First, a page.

Retirement Home Prepares for Emergency

By: Ashley Davidson
By: Ashley Davidson

In the wake of Hurricanes Katrina and Rita, emergency preparedness is becoming a top priority. Tuesday officials with the Kentucky Department for Public Health were in Bowling Green. They hosted an informational workshop on how to reach out to special populations during public health emergencies or other disasters.

Those special populations include the deaf and hard of hearing, blind and visually-impaired, non-native English speaking individuals, Individuals with low literacy levels, residents of remote rural areas and the elderly.

WBKO's Ashley Davidson visited one assisted living community to find out what kind of precautions they take in the event of an emergency.

"I think the most important thing for reassurance for us, with our residents, is to make sure we practice."

Melissa Kincaid is the administrator of Morningside Assisted Living. She says making sure the residents there know the procedure for emergencies is her biggest priority.

Kincaid says: "In the event, say for instance, we have a tornado warning we know we need to prepare the residents in a way to keep them safe. So what we'll do is draw them all to the inside of the building."

With the recent hurricanes in the south the importance of having a plan in place that the residents know is essential. Morningside has a COWS alert system at the front desk to alert them anytime there is severe weather in the area. They also have monthly fire drills.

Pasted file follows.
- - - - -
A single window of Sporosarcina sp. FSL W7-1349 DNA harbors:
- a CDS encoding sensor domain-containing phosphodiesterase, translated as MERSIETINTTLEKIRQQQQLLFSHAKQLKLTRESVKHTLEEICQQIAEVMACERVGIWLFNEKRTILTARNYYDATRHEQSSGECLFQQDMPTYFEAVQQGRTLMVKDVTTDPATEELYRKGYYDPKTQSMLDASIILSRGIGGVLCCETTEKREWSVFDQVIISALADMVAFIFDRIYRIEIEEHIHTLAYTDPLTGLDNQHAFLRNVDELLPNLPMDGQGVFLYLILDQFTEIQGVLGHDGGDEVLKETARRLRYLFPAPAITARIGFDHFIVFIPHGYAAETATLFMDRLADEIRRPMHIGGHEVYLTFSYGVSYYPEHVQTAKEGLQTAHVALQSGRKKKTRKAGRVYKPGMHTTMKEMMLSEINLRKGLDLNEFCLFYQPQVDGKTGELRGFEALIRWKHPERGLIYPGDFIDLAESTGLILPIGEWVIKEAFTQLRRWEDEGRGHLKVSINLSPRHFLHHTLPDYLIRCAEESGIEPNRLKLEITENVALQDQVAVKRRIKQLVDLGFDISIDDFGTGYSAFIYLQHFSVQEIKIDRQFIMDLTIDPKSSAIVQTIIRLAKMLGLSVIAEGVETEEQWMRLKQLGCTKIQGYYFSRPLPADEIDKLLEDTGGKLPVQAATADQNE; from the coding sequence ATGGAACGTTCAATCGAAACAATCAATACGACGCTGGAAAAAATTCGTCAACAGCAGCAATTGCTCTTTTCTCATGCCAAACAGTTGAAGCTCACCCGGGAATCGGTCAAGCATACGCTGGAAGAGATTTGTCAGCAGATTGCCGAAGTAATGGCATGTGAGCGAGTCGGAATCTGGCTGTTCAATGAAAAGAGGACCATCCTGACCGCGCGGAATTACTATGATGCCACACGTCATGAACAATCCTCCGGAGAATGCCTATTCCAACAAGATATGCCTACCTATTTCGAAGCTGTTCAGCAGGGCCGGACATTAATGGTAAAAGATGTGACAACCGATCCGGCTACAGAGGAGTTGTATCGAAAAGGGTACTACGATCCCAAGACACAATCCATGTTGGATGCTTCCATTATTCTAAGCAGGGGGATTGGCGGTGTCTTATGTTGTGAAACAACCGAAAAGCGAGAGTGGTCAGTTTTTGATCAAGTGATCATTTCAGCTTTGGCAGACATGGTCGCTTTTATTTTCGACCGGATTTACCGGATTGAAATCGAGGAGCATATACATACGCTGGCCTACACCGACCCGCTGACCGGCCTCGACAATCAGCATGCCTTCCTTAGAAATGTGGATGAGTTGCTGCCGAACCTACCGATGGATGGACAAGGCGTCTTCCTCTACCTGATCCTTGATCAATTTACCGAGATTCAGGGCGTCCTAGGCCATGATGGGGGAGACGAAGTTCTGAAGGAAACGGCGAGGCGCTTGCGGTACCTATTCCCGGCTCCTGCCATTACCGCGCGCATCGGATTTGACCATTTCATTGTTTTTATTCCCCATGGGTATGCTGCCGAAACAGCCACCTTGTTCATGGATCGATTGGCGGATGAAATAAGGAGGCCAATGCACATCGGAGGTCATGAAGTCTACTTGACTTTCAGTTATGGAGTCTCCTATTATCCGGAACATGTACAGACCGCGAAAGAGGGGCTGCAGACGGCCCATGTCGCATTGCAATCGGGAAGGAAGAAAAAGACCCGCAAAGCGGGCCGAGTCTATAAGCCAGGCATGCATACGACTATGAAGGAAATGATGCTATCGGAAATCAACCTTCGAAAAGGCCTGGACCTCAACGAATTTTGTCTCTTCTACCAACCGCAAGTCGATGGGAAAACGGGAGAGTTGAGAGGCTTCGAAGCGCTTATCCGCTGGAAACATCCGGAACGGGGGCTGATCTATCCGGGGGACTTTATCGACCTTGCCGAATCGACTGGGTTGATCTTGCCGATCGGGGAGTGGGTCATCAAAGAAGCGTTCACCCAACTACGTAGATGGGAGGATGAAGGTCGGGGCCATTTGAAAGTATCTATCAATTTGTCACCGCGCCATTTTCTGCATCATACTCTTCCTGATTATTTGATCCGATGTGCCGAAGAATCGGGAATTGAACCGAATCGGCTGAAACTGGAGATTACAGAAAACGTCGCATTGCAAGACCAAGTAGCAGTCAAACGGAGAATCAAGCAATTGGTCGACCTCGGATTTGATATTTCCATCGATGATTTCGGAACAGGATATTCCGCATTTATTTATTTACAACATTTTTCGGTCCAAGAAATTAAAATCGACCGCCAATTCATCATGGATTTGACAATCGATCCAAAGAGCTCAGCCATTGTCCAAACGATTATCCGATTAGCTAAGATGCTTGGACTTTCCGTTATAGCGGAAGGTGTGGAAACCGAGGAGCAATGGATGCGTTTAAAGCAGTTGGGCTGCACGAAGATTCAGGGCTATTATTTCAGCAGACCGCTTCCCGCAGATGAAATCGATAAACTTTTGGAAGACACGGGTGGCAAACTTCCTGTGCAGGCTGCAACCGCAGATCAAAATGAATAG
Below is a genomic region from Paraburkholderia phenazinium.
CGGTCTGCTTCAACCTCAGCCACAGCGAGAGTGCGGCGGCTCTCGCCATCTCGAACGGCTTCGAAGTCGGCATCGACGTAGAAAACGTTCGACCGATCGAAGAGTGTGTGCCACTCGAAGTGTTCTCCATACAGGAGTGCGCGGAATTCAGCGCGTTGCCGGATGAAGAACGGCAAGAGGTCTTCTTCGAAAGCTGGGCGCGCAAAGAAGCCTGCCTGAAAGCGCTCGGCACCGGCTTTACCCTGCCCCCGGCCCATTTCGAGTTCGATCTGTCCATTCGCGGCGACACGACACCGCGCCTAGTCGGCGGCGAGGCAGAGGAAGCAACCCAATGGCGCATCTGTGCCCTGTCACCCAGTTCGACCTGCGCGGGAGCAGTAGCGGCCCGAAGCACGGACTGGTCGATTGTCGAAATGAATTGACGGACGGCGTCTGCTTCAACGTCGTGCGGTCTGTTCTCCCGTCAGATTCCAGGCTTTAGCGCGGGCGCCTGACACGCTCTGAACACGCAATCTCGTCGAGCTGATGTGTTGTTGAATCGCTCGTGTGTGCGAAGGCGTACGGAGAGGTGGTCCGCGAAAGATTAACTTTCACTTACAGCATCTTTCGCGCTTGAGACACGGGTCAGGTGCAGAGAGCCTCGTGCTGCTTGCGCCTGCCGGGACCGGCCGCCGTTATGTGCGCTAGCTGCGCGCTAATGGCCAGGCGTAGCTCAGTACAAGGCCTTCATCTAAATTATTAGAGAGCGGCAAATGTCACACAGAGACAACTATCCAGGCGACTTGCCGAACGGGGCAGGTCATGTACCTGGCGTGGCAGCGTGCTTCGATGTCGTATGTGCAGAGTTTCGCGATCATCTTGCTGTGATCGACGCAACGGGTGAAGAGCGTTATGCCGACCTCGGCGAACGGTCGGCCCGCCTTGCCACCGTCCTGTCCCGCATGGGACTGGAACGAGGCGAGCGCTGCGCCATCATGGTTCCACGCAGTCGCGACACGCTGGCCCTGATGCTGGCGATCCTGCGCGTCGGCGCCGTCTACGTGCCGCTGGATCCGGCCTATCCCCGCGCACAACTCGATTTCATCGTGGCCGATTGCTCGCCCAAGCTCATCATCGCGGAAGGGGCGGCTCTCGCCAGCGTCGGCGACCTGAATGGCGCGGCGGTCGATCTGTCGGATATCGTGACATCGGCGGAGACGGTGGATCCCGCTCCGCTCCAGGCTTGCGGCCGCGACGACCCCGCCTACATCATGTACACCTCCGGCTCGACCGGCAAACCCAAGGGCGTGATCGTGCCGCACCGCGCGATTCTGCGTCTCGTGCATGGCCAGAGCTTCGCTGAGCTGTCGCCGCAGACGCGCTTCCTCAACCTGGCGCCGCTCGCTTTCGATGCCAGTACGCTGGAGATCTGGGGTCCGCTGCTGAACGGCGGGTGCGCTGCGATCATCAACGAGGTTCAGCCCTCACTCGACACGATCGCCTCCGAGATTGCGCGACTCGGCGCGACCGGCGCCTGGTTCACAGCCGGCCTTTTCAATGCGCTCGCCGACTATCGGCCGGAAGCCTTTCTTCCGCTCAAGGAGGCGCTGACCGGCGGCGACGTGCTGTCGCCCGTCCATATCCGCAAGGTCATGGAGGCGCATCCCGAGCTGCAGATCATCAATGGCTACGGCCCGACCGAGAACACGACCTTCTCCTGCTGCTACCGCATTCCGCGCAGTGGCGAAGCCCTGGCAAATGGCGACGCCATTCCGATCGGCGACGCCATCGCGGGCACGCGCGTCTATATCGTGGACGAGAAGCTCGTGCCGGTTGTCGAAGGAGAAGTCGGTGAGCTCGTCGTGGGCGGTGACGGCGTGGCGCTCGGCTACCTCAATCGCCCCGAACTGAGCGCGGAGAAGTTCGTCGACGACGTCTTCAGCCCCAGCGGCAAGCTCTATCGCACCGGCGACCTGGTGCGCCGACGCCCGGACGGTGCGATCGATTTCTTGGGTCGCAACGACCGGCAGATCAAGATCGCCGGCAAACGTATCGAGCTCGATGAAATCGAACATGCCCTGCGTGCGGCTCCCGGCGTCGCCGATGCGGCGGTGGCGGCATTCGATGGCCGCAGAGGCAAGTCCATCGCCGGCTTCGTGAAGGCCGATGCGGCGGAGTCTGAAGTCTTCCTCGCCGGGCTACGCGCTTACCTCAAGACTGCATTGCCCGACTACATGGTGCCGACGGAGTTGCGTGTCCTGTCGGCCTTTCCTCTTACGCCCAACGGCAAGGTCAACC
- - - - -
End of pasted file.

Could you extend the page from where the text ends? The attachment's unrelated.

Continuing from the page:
Kincaid says: "We want to make sure our residents know where to go because we do have fire doors that will close. And we also have several exits so we want to prepare them where to go in the event of a fire as well as train the staff to evacuate the residents properly."
She says residents that may have difficulty understanding or have disabilities are the first ones they check on when they are helping the residents out of the building. Kincaid also says the staff focuses on keeping the residents calm to ensure a safe evacuation, and practice makes perfect.

Kincaid says: "Our hope is that in the event that we do have a fire or some kind of disaster occur here in Bowling Green at our building, that they will just know what they need to do."

Morningside has a van that can hold eight people, but Kincaid says they do not have an evacuation plan at this time. She adds that they are working on one and looking into ways local hospitals can aide if the need to evacuate ever happens here.


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